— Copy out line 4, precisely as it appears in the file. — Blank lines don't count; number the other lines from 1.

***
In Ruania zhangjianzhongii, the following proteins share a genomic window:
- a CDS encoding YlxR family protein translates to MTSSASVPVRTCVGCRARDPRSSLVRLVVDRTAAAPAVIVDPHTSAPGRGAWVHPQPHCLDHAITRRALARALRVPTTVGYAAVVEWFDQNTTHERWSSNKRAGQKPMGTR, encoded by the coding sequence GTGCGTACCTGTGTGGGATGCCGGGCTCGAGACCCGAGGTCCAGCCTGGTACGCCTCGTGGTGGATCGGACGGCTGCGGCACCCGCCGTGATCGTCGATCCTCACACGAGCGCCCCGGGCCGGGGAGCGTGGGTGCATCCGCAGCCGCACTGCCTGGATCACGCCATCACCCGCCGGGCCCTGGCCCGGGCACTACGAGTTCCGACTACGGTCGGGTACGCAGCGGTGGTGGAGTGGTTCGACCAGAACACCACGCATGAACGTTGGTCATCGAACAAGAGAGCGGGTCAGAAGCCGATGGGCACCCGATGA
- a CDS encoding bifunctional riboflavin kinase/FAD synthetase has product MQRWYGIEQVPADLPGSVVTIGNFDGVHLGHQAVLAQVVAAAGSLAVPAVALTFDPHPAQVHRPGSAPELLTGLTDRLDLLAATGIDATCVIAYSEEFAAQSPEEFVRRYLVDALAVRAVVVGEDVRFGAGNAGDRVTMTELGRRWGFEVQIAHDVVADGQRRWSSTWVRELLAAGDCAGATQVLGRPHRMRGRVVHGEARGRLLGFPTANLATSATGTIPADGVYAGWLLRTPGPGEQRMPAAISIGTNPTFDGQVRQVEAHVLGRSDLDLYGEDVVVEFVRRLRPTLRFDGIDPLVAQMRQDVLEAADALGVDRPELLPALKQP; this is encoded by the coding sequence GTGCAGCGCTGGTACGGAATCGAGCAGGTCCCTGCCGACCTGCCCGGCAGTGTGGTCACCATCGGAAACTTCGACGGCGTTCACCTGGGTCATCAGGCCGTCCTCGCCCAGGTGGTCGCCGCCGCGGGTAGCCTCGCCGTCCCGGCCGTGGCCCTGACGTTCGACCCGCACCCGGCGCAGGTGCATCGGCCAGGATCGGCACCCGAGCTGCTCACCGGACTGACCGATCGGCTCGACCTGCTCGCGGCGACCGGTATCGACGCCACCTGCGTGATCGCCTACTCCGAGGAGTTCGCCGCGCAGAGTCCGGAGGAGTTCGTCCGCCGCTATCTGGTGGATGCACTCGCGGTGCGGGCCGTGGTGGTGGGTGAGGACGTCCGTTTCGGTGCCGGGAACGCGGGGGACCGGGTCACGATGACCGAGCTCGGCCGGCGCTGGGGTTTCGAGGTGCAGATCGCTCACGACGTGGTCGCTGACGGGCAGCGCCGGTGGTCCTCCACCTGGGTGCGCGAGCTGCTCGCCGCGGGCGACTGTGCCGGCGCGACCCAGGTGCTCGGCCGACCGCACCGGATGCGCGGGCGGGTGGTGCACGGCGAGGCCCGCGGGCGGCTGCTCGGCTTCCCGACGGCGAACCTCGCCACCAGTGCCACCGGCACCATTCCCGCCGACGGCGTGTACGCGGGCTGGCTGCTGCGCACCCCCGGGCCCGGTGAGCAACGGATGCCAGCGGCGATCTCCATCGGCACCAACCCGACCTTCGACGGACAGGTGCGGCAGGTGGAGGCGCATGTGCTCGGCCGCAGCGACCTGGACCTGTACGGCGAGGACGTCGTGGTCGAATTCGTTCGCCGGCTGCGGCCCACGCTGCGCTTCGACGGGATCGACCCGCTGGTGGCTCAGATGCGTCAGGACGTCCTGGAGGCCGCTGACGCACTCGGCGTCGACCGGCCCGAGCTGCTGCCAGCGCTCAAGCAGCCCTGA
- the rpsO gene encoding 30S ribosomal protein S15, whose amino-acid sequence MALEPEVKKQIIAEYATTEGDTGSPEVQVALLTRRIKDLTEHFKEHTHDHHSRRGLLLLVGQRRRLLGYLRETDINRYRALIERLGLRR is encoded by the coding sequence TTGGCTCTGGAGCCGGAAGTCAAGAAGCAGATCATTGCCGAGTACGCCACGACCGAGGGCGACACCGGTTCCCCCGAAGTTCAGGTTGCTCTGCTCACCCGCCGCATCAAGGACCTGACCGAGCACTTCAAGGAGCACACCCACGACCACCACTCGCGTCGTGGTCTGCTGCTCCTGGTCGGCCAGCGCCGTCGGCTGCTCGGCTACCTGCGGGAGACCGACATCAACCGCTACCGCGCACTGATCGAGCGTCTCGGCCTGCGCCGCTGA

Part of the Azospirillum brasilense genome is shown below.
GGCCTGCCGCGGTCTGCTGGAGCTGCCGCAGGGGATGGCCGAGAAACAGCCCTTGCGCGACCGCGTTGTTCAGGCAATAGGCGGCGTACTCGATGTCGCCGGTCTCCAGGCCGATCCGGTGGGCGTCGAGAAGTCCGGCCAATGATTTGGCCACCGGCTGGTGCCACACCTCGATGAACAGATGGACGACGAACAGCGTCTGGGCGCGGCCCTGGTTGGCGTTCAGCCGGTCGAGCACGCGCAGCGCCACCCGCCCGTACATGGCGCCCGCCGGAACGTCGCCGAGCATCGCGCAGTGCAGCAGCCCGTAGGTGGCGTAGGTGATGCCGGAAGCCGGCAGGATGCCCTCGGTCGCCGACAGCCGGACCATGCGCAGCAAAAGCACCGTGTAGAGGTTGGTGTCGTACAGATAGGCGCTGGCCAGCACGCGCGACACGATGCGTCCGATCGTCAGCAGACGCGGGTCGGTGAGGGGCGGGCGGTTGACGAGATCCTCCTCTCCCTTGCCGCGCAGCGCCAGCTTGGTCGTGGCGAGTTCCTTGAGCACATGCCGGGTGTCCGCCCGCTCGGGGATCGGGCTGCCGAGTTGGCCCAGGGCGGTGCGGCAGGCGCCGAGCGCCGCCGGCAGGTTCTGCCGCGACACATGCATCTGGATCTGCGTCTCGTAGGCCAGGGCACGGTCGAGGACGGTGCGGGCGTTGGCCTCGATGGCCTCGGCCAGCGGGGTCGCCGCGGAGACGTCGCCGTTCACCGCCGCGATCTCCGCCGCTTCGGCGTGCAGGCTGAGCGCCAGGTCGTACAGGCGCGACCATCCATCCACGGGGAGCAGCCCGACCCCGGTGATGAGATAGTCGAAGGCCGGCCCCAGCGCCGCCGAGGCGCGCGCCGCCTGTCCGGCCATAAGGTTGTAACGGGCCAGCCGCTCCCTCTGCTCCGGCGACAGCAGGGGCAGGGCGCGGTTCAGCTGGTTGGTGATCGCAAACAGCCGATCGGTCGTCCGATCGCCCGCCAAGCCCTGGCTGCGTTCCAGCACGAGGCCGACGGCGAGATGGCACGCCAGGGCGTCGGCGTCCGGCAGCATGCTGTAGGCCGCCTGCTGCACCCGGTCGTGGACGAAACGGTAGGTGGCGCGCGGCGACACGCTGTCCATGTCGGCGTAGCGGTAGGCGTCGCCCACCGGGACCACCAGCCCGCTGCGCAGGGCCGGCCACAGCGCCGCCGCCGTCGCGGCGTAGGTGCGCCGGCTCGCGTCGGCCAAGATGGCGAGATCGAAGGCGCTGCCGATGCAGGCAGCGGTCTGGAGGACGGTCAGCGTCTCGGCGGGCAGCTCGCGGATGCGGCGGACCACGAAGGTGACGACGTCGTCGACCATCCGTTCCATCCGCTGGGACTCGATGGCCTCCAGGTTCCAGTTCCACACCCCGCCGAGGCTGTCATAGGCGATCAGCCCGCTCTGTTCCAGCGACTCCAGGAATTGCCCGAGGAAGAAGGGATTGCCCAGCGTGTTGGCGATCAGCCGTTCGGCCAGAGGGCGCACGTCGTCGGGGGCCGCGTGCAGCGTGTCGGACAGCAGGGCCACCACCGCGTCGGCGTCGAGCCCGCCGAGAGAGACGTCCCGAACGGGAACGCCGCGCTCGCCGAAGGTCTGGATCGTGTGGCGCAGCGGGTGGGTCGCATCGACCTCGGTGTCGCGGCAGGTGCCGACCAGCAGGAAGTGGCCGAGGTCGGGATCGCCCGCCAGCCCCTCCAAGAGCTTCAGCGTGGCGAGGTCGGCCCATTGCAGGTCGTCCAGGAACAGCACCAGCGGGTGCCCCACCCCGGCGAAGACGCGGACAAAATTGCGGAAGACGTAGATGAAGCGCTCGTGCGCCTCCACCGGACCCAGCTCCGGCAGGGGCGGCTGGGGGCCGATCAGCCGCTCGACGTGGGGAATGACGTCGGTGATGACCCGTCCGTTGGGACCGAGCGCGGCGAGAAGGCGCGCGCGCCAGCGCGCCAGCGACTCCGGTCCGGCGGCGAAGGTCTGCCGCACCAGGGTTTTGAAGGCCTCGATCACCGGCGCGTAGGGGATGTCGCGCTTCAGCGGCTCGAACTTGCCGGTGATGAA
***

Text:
- the rpsO gene encoding 30S ribosomal protein S15, whose amino-acid sequence MALEPEVKKQIIAEYATTEGDTGSPEVQVALLTRRIKDLTEHFKEHTHDHHSRRGLLLLVGQRRRLLGYLRETDINRYRALIERLGLRR is encoded by the coding sequence TTGGCTCTGGAGCCGGAAGTCAAGAAGCAGATCATTGCCGAGTACGCCACGACCGAGGGCGACACCGGTTCCCCCGAAGTTCAGGTTGCTCTGCTCACCCGCCGCATCAAGGACCTGACCGAGCACTTCAAGGAGCACACCCACGACCACCACTCGCGTCGTGGTCTGCTGCTCCTGGTCGGCCAGCGCCGTCGGCTGCTCGGCTACCTGCGGGAGACCGACATCAACCGCTACCGCGCACTGATCGAGCGTCTCGGCCTGCGCCGCTGA